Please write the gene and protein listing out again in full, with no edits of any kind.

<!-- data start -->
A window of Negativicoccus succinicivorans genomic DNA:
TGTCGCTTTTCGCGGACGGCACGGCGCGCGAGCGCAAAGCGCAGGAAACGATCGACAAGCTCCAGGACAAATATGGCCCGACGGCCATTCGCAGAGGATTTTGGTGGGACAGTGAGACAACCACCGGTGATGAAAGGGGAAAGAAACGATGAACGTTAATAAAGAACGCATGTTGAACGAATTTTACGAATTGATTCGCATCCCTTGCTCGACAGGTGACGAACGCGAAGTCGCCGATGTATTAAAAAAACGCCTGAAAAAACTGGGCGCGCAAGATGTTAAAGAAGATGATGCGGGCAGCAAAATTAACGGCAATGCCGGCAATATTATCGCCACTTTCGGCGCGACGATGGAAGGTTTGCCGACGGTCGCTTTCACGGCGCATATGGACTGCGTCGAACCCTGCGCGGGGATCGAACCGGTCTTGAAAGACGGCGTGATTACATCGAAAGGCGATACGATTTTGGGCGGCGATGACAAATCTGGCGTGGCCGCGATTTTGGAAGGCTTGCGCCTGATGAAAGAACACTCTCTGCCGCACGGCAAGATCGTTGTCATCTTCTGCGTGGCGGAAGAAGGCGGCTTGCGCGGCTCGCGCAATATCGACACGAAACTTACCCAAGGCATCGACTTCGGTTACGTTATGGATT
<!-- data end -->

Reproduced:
A window of Negativicoccus succinicivorans genomic DNA:
TGTCGCTTTTCGCGGACGGCACGGCGCGCGAGCGCAAAGCGCAGGAAACGATCGACAAGCTCCAGGACAAATATGGCCCGACGGCCATTCGCAGAGGATTTTGGTGGGACAGTGAGACAACCACCGGTGATGAAAGGGGAAAGAAACGATGAACGTTAATAAAGAACGCATGTTGAACGAATTTTACGAATTGATTCGCATCCCTTGCTCGACAGGTGACGAACGCGAAGTCGCCGATGTATTAAAAAAACGCCTGAAAAAACTGGGCGCGCAAGATGTTAAAGAAGATGATGCGGGCAGCAAAATTAACGGCAATGCCGGCAATATTATCGCCACTTTCGGCGCGACGATGGAAGGTTTGCCGACGGTCGCTTTCACGGCGCATATGGACTGCGTCGAACCCTGCGCGGGGATCGAACCGGTCTTGAAAGACGGCGTGATTACATCGAAAGGCGATACGATTTTGGGCGGCGATGACAAATCTGGCGTGGCCGCGATTTTGGAAGGCTTGCGCCTGATGAAAGAACACTCTCTGCCGCACGGCAAGATCGTTGTCATCTTCTGCGTGGCGGAAGAAGGCGGCTTGCGCGGCTCGCGCAATATCGACACGAAACTTACCCAAGGCATCGACTTCGGTTACGTTATGGATT